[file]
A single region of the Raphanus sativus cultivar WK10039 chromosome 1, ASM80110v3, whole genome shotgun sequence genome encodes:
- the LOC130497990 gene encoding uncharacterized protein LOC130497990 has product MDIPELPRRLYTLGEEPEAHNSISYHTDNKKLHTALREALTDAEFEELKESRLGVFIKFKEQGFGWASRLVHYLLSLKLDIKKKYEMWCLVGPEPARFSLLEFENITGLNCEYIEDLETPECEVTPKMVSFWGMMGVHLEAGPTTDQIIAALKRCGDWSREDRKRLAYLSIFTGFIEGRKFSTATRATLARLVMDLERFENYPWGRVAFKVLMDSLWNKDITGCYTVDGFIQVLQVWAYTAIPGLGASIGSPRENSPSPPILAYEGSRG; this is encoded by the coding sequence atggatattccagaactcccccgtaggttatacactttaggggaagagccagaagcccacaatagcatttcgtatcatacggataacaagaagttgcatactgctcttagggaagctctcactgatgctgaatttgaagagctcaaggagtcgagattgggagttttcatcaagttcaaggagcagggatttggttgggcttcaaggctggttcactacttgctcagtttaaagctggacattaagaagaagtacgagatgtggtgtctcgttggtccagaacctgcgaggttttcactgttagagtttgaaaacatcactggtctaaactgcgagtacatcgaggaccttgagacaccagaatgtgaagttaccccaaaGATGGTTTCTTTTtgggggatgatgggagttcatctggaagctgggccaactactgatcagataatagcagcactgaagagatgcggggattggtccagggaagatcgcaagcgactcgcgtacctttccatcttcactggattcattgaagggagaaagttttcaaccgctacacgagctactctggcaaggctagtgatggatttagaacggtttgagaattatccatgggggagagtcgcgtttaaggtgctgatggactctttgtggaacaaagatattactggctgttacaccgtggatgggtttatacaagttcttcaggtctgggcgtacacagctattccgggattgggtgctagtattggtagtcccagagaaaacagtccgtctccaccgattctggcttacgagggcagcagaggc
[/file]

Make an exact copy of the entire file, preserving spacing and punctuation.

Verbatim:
A single region of the Raphanus sativus cultivar WK10039 chromosome 1, ASM80110v3, whole genome shotgun sequence genome encodes:
- the LOC130497990 gene encoding uncharacterized protein LOC130497990 has product MDIPELPRRLYTLGEEPEAHNSISYHTDNKKLHTALREALTDAEFEELKESRLGVFIKFKEQGFGWASRLVHYLLSLKLDIKKKYEMWCLVGPEPARFSLLEFENITGLNCEYIEDLETPECEVTPKMVSFWGMMGVHLEAGPTTDQIIAALKRCGDWSREDRKRLAYLSIFTGFIEGRKFSTATRATLARLVMDLERFENYPWGRVAFKVLMDSLWNKDITGCYTVDGFIQVLQVWAYTAIPGLGASIGSPRENSPSPPILAYEGSRG; this is encoded by the coding sequence atggatattccagaactcccccgtaggttatacactttaggggaagagccagaagcccacaatagcatttcgtatcatacggataacaagaagttgcatactgctcttagggaagctctcactgatgctgaatttgaagagctcaaggagtcgagattgggagttttcatcaagttcaaggagcagggatttggttgggcttcaaggctggttcactacttgctcagtttaaagctggacattaagaagaagtacgagatgtggtgtctcgttggtccagaacctgcgaggttttcactgttagagtttgaaaacatcactggtctaaactgcgagtacatcgaggaccttgagacaccagaatgtgaagttaccccaaaGATGGTTTCTTTTtgggggatgatgggagttcatctggaagctgggccaactactgatcagataatagcagcactgaagagatgcggggattggtccagggaagatcgcaagcgactcgcgtacctttccatcttcactggattcattgaagggagaaagttttcaaccgctacacgagctactctggcaaggctagtgatggatttagaacggtttgagaattatccatgggggagagtcgcgtttaaggtgctgatggactctttgtggaacaaagatattactggctgttacaccgtggatgggtttatacaagttcttcaggtctgggcgtacacagctattccgggattgggtgctagtattggtagtcccagagaaaacagtccgtctccaccgattctggcttacgagggcagcagaggc